For example on the play below, the Buccaneers run a pattern-match buster with the post-dig combination. This devastated pattern-match looks last year as the safety has to make a split-second read to go with the underneath route or stay and help, while the corner must continue upfield, or take an out-breaking route underneath.

The weak-side safety on the top of the screen is late to rollover to help, and there’s simply too much room for the corner to make up the difference in speed. The margin for error for Fitzpatrick is also larger than usual because of great blocking.

There was no shortage of example of Evans, Chris Godwin, Howard, and Jackson winning their individual matchups. If the defense plays zone, Fitzpatrick’s been quick recognize it and has had ample time to deal with zone blitzes. Against man, he has the advantage every time as long as the throw is semi-accurate.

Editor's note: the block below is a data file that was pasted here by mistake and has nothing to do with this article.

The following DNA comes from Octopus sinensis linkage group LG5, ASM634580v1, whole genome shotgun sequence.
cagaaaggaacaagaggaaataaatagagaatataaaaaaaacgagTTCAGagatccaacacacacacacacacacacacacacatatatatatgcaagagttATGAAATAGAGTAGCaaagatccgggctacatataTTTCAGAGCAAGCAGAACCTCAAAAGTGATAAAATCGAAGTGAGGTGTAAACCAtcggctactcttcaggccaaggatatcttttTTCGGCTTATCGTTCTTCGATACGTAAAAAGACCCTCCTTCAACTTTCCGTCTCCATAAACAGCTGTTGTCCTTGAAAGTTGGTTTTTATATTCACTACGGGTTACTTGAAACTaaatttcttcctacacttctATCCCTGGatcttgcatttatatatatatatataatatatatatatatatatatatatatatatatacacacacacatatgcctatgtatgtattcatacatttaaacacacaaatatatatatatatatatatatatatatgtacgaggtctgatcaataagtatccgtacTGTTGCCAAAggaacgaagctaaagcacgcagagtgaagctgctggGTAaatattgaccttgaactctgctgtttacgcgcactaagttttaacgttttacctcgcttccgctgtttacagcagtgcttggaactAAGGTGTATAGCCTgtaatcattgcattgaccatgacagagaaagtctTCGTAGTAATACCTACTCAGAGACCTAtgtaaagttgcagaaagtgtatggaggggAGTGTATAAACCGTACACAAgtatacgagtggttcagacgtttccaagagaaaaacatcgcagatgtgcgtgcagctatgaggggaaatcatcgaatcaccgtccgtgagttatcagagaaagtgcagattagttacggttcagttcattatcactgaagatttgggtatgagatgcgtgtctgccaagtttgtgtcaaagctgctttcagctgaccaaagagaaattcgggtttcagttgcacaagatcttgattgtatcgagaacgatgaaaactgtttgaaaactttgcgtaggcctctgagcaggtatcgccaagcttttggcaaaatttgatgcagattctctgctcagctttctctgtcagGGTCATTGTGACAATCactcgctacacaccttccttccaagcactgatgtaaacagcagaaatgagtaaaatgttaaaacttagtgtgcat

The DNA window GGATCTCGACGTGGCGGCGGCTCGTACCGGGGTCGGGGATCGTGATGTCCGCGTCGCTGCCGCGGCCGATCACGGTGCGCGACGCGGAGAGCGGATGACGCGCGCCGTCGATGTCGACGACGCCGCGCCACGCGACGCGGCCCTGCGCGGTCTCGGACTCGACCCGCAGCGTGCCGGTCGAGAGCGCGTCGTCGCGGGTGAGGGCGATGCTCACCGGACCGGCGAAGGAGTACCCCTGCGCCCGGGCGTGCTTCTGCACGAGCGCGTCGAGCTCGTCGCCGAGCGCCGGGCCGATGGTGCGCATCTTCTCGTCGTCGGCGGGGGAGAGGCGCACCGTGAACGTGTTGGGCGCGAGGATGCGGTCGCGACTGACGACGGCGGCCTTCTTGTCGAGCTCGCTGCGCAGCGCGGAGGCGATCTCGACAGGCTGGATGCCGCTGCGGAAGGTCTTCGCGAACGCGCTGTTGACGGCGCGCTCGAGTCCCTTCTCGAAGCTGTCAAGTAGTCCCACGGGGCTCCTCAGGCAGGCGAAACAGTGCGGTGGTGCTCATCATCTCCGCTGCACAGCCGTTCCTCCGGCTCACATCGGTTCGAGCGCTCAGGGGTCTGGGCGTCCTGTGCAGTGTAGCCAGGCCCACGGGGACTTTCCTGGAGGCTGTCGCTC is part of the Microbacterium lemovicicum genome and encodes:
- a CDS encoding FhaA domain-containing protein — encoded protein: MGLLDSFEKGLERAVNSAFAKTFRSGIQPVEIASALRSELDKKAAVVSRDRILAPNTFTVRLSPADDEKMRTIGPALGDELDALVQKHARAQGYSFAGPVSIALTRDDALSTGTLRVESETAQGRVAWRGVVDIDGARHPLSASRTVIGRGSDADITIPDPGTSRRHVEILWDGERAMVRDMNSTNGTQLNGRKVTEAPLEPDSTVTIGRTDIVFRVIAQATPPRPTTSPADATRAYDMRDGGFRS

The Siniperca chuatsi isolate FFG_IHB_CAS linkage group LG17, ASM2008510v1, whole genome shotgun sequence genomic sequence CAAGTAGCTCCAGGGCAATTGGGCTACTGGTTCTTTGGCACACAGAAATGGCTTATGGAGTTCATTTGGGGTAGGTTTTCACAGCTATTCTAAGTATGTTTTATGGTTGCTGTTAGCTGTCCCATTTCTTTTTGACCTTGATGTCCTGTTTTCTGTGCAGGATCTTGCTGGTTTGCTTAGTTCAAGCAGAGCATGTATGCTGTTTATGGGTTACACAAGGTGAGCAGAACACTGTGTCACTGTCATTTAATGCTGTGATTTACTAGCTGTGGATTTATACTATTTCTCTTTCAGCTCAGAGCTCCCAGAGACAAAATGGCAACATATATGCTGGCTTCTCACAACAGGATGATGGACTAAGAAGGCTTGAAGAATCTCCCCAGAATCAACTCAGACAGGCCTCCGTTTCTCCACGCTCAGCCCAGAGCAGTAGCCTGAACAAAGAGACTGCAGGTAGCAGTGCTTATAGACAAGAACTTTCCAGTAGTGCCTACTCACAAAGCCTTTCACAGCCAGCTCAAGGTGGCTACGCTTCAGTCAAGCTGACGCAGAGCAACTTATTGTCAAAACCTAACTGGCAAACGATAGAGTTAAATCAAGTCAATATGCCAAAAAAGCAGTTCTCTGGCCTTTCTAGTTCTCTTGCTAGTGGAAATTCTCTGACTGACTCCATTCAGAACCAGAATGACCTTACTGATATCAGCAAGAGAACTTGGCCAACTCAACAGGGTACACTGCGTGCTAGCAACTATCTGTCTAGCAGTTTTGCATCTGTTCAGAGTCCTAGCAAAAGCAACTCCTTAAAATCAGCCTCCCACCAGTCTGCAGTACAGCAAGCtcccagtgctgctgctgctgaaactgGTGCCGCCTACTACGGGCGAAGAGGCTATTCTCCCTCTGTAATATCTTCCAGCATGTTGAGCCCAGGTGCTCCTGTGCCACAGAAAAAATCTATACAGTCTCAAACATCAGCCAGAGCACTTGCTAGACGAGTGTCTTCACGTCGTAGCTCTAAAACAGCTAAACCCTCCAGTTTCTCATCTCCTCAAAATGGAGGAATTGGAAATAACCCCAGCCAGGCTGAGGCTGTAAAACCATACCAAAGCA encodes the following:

Jackson puts so much stress on the defense with his speed and ball tracking ability that eventually play-callers will have to seriously contemplate stop calling pattern-matches. His 75-yarder to open the game against Philadelphia was similar to the one above, where Malcolm Jenkins incorrectly guesses a dig route, and the play is essentially over there. Mills had no chance of running with Jackson without Jenkins there to slow him.

Fitzmagic 

There’s been a lot of positive developments for the Buccaneers through two games. The offensive line is playing drastically better in pass protection, often able to hold up without any significant help from backs or tight ends. And Koetter offset the talent difference in the trenches against the Eagles with more short, quick-hitting passes to help Fitzpatrick avoid a meltdown when pressured.

Fitzpatrick’s been excellent on his own, too. He can identify mismatches quickly and is great when going to his first-read. He’s been a top-tier backup in the NFL throughout his career because of his ability to play stretches at a legitimately high-level before its all crashed down.

The key to avoiding another implosion is clearly outline in situational play. His third-down play has been astonishing, as he’s completed 10 of 11 throws on 3rd-and-9 or less situations, with all but one of those attempts past the first-down marker. On four 3rd-and-long attempts last game, just one was past the marker.